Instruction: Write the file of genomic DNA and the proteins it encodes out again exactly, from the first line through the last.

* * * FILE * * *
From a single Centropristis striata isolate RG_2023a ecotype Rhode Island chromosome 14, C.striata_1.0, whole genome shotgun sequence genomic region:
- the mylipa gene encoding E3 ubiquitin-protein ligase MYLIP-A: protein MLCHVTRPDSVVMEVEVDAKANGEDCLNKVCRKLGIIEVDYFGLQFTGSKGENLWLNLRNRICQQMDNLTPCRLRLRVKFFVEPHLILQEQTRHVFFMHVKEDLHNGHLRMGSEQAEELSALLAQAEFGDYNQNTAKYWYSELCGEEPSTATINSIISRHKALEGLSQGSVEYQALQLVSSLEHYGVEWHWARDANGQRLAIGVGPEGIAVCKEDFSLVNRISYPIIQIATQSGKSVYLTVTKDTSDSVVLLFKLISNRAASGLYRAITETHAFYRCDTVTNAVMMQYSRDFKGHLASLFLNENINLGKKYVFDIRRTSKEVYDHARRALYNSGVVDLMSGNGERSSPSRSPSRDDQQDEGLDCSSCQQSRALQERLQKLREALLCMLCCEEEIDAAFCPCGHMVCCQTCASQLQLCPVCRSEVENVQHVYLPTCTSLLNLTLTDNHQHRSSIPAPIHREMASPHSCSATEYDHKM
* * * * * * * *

From a single Centropristis striata isolate RG_2023a ecotype Rhode Island chromosome 14, C.striata_1.0, whole genome shotgun sequence genomic region:
- the mylipa gene encoding E3 ubiquitin-protein ligase MYLIP-A: protein MLCHVTRPDSVVMEVEVDAKANGEDCLNKVCRKLGIIEVDYFGLQFTGSKGENLWLNLRNRICQQMDNLTPCRLRLRVKFFVEPHLILQEQTRHVFFMHVKEDLHNGHLRMGSEQAEELSALLAQAEFGDYNQNTAKYWYSELCGEEPSTATINSIISRHKALEGLSQGSVEYQALQLVSSLEHYGVEWHWARDANGQRLAIGVGPEGIAVCKEDFSLVNRISYPIIQIATQSGKSVYLTVTKDTSDSVVLLFKLISNRAASGLYRAITETHAFYRCDTVTNAVMMQYSRDFKGHLASLFLNENINLGKKYVFDIRRTSKEVYDHARRALYNSGVVDLMSGNGERSSPSRSPSRDDQQDEGLDCSSCQQSRALQERLQKLREALLCMLCCEEEIDAAFCPCGHMVCCQTCASQLQLCPVCRSEVENVQHVYLPTCTSLLNLTLTDNHQHRSSIPAPIHREMASPHSCSATEYDHKM